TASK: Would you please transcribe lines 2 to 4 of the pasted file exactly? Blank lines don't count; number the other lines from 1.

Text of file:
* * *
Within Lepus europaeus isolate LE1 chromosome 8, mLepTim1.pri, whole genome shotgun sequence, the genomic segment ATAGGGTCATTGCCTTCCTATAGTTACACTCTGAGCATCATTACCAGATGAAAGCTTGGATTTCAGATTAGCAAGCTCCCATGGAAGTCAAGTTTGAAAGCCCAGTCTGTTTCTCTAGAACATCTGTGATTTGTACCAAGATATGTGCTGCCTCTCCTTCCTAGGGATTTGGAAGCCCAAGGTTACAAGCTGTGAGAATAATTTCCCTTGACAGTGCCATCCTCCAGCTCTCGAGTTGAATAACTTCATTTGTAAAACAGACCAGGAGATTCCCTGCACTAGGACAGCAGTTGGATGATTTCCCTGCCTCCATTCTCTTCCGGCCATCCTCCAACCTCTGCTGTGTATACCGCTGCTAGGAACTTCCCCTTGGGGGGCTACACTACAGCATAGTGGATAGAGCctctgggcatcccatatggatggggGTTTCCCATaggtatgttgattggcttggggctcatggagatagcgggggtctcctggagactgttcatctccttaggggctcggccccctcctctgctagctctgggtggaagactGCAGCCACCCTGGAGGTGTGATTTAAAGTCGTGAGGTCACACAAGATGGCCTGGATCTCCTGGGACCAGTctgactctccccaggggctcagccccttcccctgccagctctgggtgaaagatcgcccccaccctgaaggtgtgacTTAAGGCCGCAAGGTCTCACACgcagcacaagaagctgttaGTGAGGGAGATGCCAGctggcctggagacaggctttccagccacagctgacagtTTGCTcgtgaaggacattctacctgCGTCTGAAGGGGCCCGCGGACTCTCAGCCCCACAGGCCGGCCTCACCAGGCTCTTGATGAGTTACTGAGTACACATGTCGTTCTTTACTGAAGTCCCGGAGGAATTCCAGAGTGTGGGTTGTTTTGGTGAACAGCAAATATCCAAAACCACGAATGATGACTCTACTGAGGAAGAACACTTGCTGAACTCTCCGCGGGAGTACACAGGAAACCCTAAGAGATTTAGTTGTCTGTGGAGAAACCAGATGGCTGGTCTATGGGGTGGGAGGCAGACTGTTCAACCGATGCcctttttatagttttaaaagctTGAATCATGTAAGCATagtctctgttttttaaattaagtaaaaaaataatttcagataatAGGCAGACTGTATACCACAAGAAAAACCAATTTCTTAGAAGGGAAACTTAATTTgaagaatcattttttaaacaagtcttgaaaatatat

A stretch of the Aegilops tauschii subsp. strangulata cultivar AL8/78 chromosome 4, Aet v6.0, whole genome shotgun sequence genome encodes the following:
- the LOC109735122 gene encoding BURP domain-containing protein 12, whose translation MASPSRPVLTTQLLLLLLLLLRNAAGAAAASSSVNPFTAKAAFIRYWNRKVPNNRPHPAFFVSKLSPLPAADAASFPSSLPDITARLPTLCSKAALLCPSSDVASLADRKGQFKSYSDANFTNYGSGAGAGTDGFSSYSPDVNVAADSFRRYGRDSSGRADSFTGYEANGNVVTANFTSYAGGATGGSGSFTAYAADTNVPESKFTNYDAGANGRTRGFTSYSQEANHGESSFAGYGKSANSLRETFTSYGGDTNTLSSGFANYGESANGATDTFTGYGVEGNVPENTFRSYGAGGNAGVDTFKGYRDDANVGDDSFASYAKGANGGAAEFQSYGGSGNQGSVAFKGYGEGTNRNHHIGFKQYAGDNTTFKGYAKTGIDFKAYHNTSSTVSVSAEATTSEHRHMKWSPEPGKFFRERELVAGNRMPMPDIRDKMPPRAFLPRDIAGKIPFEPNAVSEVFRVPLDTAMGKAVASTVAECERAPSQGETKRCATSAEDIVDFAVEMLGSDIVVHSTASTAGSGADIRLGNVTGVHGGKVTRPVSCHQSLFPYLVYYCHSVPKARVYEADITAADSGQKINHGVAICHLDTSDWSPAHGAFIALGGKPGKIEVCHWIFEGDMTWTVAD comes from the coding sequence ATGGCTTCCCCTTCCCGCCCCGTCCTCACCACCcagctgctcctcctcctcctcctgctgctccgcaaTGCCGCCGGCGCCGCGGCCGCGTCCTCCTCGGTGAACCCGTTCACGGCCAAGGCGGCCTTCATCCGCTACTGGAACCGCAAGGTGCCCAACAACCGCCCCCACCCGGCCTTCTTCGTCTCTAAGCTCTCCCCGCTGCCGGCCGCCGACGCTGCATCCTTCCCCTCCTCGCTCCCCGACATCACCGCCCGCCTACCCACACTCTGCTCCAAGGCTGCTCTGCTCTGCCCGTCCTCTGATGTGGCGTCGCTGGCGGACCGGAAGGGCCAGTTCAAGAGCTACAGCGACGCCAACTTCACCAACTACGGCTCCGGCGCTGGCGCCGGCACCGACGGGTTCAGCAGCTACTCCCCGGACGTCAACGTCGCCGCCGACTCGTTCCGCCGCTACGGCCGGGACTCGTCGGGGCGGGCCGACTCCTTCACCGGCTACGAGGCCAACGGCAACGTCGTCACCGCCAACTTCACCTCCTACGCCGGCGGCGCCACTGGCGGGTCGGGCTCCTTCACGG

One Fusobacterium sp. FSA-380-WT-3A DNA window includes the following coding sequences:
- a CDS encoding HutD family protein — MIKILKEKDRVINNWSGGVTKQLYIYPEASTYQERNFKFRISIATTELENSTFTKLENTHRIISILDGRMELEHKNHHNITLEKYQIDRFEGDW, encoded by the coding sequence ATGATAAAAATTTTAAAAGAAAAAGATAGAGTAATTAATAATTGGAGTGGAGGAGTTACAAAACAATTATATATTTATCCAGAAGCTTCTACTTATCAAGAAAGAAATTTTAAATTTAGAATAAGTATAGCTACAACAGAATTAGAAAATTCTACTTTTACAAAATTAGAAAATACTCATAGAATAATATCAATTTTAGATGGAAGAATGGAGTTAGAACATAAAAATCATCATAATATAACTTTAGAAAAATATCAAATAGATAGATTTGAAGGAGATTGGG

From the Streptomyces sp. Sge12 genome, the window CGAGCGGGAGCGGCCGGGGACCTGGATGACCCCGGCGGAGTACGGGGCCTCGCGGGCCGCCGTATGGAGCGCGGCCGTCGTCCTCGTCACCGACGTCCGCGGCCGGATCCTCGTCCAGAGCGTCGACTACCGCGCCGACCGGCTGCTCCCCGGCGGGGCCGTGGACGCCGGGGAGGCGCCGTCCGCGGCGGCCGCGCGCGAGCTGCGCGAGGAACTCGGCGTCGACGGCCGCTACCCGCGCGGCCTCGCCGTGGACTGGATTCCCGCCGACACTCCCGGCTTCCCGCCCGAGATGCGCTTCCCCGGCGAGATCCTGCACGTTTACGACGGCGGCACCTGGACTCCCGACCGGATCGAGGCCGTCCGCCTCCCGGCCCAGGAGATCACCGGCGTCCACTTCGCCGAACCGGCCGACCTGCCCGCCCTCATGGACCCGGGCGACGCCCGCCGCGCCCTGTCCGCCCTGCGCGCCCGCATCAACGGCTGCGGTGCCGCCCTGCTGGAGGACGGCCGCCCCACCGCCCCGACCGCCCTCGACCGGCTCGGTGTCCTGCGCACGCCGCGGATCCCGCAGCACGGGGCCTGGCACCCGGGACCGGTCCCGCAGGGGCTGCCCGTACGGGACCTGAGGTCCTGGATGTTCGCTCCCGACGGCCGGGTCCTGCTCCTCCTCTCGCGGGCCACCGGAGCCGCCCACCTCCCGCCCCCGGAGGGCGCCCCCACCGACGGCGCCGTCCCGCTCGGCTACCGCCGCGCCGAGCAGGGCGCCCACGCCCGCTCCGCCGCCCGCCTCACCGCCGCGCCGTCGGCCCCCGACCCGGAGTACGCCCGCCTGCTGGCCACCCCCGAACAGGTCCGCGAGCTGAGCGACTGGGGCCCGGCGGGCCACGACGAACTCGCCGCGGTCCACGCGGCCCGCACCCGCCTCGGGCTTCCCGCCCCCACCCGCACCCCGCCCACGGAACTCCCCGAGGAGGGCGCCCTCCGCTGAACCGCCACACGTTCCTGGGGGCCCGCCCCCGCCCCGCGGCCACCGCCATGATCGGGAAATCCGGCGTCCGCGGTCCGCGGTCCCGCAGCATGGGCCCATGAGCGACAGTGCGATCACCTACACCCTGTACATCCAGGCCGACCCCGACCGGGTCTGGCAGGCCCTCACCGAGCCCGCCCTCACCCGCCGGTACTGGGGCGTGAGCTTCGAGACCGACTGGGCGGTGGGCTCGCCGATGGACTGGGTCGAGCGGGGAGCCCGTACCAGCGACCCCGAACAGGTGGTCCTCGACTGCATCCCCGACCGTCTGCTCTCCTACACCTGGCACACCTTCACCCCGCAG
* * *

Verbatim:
A stretch of the Aegilops tauschii subsp. strangulata cultivar AL8/78 chromosome 4, Aet v6.0, whole genome shotgun sequence genome encodes the following:
- the LOC109735122 gene encoding BURP domain-containing protein 12, whose translation MASPSRPVLTTQLLLLLLLLLRNAAGAAAASSSVNPFTAKAAFIRYWNRKVPNNRPHPAFFVSKLSPLPAADAASFPSSLPDITARLPTLCSKAALLCPSSDVASLADRKGQFKSYSDANFTNYGSGAGAGTDGFSSYSPDVNVAADSFRRYGRDSSGRADSFTGYEANGNVVTANFTSYAGGATGGSGSFTAYAADTNVPESKFTNYDAGANGRTRGFTSYSQEANHGESSFAGYGKSANSLRETFTSYGGDTNTLSSGFANYGESANGATDTFTGYGVEGNVPENTFRSYGAGGNAGVDTFKGYRDDANVGDDSFASYAKGANGGAAEFQSYGGSGNQGSVAFKGYGEGTNRNHHIGFKQYAGDNTTFKGYAKTGIDFKAYHNTSSTVSVSAEATTSEHRHMKWSPEPGKFFRERELVAGNRMPMPDIRDKMPPRAFLPRDIAGKIPFEPNAVSEVFRVPLDTAMGKAVASTVAECERAPSQGETKRCATSAEDIVDFAVEMLGSDIVVHSTASTAGSGADIRLGNVTGVHGGKVTRPVSCHQSLFPYLVYYCHSVPKARVYEADITAADSGQKINHGVAICHLDTSDWSPAHGAFIALGGKPGKIEVCHWIFEGDMTWTVAD comes from the coding sequence ATGGCTTCCCCTTCCCGCCCCGTCCTCACCACCcagctgctcctcctcctcctcctgctgctccgcaaTGCCGCCGGCGCCGCGGCCGCGTCCTCCTCGGTGAACCCGTTCACGGCCAAGGCGGCCTTCATCCGCTACTGGAACCGCAAGGTGCCCAACAACCGCCCCCACCCGGCCTTCTTCGTCTCTAAGCTCTCCCCGCTGCCGGCCGCCGACGCTGCATCCTTCCCCTCCTCGCTCCCCGACATCACCGCCCGCCTACCCACACTCTGCTCCAAGGCTGCTCTGCTCTGCCCGTCCTCTGATGTGGCGTCGCTGGCGGACCGGAAGGGCCAGTTCAAGAGCTACAGCGACGCCAACTTCACCAACTACGGCTCCGGCGCTGGCGCCGGCACCGACGGGTTCAGCAGCTACTCCCCGGACGTCAACGTCGCCGCCGACTCGTTCCGCCGCTACGGCCGGGACTCGTCGGGGCGGGCCGACTCCTTCACCGGCTACGAGGCCAACGGCAACGTCGTCACCGCCAACTTCACCTCCTACGCCGGCGGCGCCACTGGCGGGTCGGGCTCCTTCACGG

One Fusobacterium sp. FSA-380-WT-3A DNA window includes the following coding sequences: